"I thought that was you!" It was Erin Parker, now standing inside the space between Kate and her open door. "I need you to run some interference for me. To get me access to the house. I promise I'll only be there when you're around. You can tell Blaine that."
Erin," Kate corrected, gripping the steering wheel. Hard. Anxiety coursed through her veins like adrenalin. She stared at the thick green rubber band on her left wrist, and as she willed herself to imagine she'd already snapped it, she was already getting calmer. She spoke slowly to keep the panic out of her tone, "We have our own contract to fulfill. I can't take on more—"
So you're on his side." Erin hit the glass in the door with her open palm. "I might have known. Well, you just wait, missy. I'll get my way, and you'll regret you ever crossed me."
She isn't crossing you—" Meg started.
Well, she certainly isn't helping me!"
Kate took a deep breath and squeezed the wheel for another second before turning a smile toward the scary woman standing beside her.
"Erin, you are such a pro at what you do. I know you'll figure a way to handle this through real estate channels. We're all on such a close time frame here, but if you and Lee Ann put your heads together, I'm sure you'll figure out a solution to this problem."
Lee Ann, right." Erin actually snorted. "The woman is incompetent. If I had to count on her I would never have reached my current position in sales. Everything is up to me."
When she stepped back and slammed the door, Kate sighed in relief. But
Erin didn't leave yet. Through the glass, she shook a blinged-out index finger and added, "Too many people want to rock my boat. But it's time I start rocking back. So don't get in my way, Kate McKenzie. Or you either Meg Berman."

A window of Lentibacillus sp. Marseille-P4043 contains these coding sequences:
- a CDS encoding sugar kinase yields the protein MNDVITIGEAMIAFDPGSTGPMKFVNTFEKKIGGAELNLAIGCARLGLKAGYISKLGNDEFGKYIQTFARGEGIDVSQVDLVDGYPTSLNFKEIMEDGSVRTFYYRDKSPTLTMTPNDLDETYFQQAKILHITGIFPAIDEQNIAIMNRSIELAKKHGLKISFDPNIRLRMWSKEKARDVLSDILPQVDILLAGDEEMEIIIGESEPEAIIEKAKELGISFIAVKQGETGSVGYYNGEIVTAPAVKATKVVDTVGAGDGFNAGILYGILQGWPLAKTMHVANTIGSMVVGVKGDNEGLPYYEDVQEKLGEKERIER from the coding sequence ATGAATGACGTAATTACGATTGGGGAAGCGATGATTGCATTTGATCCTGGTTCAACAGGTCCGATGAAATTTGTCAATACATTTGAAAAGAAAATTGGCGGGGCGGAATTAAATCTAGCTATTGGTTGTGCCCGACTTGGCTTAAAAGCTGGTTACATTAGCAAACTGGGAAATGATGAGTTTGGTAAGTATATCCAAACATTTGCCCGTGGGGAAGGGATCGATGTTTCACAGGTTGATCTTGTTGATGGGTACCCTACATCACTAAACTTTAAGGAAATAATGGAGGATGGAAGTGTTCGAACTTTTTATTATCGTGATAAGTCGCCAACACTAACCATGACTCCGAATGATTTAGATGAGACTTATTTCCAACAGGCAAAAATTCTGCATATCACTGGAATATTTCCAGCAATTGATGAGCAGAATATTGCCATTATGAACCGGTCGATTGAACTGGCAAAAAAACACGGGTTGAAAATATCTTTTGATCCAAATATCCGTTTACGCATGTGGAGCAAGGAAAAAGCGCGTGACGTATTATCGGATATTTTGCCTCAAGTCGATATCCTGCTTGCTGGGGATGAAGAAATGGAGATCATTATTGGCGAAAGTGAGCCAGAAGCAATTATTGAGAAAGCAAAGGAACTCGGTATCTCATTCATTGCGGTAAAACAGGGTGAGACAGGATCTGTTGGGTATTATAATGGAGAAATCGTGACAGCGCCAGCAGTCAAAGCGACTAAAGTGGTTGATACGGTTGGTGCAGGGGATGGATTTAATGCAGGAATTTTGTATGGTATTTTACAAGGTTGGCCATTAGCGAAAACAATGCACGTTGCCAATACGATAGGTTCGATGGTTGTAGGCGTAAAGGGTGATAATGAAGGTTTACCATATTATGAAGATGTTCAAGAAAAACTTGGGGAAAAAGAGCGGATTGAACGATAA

She turned away, and Kate and Meg simultaneously hit the power lock on both their doors.
For the Newsletter:
As a former pro-hockey wife, I learned how to pack and move the fastest and least expensive way possible. Here are some tips I figured out by trial and error:
Packing in this way not only saves the cost of packing material, but reduces the garbage you create in the move. Plus, some of the paper and fiber packing material leaves dust and little bits behind. Wrapping in clothing and towels often keeps your moved items cleaner.
But the best benefit is that all the room
's items are packed together, whether they were liquid or laundry. So you won't have to look for the box marked "Towels" to find a dishtowel—just look in the kitchen boxes, and get the towel you need while you unpack your dishes. And, yes, you can use the towel to wipe out the cabinet before you stow the glasses and dishes. The time you save unwrapping later is time earned. And this method means you can also save the time you would normally use disposing of packing material. You won't just keep the environment green—you'll be
saving the green
while you clean and pack in a greener way.
* * *
Ten minutes after dinner, Kate heard Meg knocking on the back door.
Wow! Got chilly all of a sudden," Meg said, hurrying in and grabbing a coffee cup. "Sorry for the intrusion, but I wanted to see if you could run with me to the Collier place, or if I can take the key. I drove by there, but the family is still gone to dinner."
I forgot and left my phone on the kitchen counter this afternoon, and I need to make some mom-scramble calls tonight. I don't know any phone numbers anymore without my cell."
I hear ya." Kate put the last two dirty glasses in the dishwasher. "I still use my address book but find I pull it out less often as my phone takes over so many new duties."
That reminds me. Mother traded in her old flip cell phone for a new smart phone. And the old phone wasn't even broken."
This was news. Meg
's mother was a diehard thrifty Yankee who used everything as long as it still had any life left. Her grandsons had teased her mercilessly over her "ancient phone," but to no avail.
What made her finally make the switch?" Kate asked.
I used my phone a couple of days ago to show her a photo," Meg said. "I wanted her to see one of Ben's cute looks and homed in on his face in the crowd then enlarged that part of the shot. She went out and bought a new phone the next day."